Three minutes later, I walked out of the credit union with a bank draft in my hand, and an hour later, I was driving to dinner to meet Austin, Jonathan, and Big Momma. In some warped way, I think that them treating me like street trash is precisely why I bought the car. To prove that I could.
I showed them, huh?
When I recounted the trouble I’d had with the dealership over dinner, Austin said, “I didn’t expect you to actually buy that. I was just trying to get you to look at something simpler than a BMW.”
I miiiight have responded with a few expletives.
But I did like the MKS. It was cushy in a way that neither the X5 nor the Golf SportWagen were, and it got a lot of compliments. Despite being the humblest car I’d bought so far in terms of origin, it was big, flashy, and had lots of features. Some of my coworkers were particularly impressed when we took it to lunch the following Monday, and wondered aloud what my salary was (“Not as much as it should be,” was my dry response).
Further trouble came when Austin asked me about my CPO papers. He’d bought one or two CPO Lincoln products over the years and wanted to see if their warranty had changed. “Oh, they didn’t give you CPO papers? You might want to call and get those.”
So I did. Except…the dealership said the car wasn’t CPO. I asked why, if it wasn’t CPO, it had “CPO” all over the still-showing ads on their website, as well as AutoTrader and Cars.com. They had a ready-made story when they called me back. The sales manager quickly explained that the dealer group had just bought the Ford/Lincoln store from a different local group (this was true) and that, since this was their first Lincoln store, they weren’t allowed to certify Lincoln cars yet, until they went through an approval process.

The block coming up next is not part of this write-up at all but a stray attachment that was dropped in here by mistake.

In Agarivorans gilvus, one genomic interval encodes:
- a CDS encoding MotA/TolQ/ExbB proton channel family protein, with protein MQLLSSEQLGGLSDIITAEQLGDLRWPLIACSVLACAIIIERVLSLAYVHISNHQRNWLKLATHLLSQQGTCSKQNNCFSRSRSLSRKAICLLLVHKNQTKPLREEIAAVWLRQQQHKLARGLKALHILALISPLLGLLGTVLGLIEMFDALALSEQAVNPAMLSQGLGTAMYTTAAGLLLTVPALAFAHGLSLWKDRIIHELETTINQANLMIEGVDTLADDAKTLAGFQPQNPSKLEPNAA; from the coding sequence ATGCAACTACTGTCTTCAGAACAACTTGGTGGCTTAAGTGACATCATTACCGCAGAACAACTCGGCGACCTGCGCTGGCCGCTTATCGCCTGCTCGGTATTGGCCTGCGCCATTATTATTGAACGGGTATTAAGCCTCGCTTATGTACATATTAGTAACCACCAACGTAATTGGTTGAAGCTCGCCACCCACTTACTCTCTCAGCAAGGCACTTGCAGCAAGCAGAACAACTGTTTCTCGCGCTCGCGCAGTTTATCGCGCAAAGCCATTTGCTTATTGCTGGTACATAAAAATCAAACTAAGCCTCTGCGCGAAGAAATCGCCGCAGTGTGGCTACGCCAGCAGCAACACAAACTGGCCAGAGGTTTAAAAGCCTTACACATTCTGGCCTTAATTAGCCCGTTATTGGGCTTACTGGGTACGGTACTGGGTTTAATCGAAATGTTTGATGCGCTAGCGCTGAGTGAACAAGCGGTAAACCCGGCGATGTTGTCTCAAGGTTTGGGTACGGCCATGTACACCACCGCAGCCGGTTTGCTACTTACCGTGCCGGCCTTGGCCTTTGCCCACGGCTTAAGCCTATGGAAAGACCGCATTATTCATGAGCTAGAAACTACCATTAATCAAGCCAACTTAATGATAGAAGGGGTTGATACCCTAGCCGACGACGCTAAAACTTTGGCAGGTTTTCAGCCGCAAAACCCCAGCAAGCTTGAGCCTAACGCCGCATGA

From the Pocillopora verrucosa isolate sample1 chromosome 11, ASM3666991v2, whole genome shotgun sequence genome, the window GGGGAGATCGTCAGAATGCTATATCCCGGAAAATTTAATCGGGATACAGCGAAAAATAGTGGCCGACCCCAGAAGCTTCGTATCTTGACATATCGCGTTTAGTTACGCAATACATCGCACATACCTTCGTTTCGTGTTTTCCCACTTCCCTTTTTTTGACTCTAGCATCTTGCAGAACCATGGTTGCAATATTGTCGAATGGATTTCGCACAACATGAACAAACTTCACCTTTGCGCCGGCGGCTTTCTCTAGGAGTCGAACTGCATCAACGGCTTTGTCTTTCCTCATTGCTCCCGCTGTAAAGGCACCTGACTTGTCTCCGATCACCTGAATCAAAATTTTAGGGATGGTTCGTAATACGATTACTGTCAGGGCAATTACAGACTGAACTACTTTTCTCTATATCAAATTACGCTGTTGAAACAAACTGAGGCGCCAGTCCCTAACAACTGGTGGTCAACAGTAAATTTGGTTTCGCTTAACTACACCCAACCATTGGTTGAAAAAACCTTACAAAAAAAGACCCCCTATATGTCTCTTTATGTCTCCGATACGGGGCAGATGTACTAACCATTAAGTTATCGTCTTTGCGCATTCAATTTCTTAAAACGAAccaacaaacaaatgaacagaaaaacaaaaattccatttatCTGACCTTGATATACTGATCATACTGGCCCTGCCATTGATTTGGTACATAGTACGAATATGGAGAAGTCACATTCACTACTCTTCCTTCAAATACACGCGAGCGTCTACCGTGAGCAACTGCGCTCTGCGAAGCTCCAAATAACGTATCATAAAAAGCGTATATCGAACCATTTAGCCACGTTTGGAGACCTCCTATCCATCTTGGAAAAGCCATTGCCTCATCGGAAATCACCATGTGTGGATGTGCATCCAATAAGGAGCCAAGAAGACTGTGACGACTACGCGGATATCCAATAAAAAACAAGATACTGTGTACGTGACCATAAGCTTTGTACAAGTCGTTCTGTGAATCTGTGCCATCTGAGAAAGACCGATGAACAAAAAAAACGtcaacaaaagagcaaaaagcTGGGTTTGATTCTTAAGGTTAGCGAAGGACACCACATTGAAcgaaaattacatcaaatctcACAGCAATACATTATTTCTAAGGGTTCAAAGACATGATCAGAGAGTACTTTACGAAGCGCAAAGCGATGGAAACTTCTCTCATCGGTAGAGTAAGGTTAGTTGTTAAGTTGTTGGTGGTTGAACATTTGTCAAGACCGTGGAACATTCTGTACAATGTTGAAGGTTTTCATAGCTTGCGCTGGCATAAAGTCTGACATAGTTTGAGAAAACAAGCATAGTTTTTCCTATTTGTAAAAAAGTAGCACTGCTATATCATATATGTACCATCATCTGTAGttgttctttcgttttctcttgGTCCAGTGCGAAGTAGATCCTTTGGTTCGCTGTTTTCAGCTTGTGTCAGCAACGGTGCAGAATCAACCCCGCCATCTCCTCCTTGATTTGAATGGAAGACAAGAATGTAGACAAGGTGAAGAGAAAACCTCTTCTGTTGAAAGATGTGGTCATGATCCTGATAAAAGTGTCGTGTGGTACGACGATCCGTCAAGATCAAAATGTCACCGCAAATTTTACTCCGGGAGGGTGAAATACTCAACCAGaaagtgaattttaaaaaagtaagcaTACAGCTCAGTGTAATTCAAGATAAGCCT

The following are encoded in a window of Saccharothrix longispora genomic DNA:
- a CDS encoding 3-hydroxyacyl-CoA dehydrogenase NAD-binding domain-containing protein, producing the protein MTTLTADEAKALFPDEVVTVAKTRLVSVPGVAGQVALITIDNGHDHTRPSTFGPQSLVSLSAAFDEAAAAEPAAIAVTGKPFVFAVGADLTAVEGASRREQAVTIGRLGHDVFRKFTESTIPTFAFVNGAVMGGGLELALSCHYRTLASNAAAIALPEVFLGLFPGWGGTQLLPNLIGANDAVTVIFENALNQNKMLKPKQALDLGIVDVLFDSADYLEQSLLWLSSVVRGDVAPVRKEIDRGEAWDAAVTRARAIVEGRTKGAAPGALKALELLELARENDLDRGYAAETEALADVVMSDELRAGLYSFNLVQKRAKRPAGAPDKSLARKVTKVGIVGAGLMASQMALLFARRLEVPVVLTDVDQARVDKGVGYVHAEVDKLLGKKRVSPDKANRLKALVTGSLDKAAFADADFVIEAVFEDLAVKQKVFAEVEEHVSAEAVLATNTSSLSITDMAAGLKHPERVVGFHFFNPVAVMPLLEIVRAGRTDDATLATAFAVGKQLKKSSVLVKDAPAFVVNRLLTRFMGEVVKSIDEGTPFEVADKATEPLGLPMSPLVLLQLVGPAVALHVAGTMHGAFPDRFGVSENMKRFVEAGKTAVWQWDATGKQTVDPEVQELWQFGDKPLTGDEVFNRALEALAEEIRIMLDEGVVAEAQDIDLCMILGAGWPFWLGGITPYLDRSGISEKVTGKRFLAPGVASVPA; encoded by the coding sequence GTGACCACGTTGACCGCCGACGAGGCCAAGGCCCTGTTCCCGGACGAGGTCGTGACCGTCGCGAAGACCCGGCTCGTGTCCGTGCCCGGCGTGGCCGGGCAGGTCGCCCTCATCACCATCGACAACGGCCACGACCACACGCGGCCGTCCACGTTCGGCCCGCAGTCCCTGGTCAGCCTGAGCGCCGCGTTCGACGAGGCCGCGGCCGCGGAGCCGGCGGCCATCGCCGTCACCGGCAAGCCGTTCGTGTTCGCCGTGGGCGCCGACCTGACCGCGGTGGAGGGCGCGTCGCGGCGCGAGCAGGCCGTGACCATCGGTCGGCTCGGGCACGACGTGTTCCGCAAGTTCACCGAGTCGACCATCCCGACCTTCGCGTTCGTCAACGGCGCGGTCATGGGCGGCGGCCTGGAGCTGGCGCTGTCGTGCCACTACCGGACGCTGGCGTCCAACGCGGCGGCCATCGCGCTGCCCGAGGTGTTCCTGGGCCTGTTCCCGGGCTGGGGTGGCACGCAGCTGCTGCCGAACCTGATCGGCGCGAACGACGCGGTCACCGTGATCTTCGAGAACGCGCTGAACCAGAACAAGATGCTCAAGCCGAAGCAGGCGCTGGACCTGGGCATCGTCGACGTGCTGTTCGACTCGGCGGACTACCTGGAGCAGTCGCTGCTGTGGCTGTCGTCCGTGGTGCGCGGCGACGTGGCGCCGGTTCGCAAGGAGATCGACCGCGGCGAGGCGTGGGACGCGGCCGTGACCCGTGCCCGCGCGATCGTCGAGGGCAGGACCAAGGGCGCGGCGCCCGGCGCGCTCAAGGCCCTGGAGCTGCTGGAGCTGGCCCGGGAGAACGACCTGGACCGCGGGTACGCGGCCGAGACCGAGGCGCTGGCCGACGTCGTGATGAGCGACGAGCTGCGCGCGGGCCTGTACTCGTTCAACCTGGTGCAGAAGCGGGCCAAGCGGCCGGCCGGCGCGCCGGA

Frankly, the entire story was probably true. But I didn’t like their flippant attitude about the whole thing and the final remark that, “You should have confirmed it was certified with us.” I also don’t like feeling helpless and screwed-over, and I did buy the car thinking it was a CPO model. So I decided to make a video screencast, showing the dealer’s own site and all of the third-party sites where my Lincoln was listed as certified. And I posted it on YouTube and shared a link on Facebook. Then I emailed Ford Motor Company and complained, to see if they wanted to do anything. They weren’t too interested, citing that they “didn’t get involved in dealer/customer disputes,” until I disclosed the existence of my public-facing video. At that point, Ford corporate must have persuaded the dealership to make it right, because I received a call that afternoon with an offer to tack on some combination of Ford Extended Service Plan (ESP) warranties that were just about equivalent to the Lincoln CPO program in terms of coverage.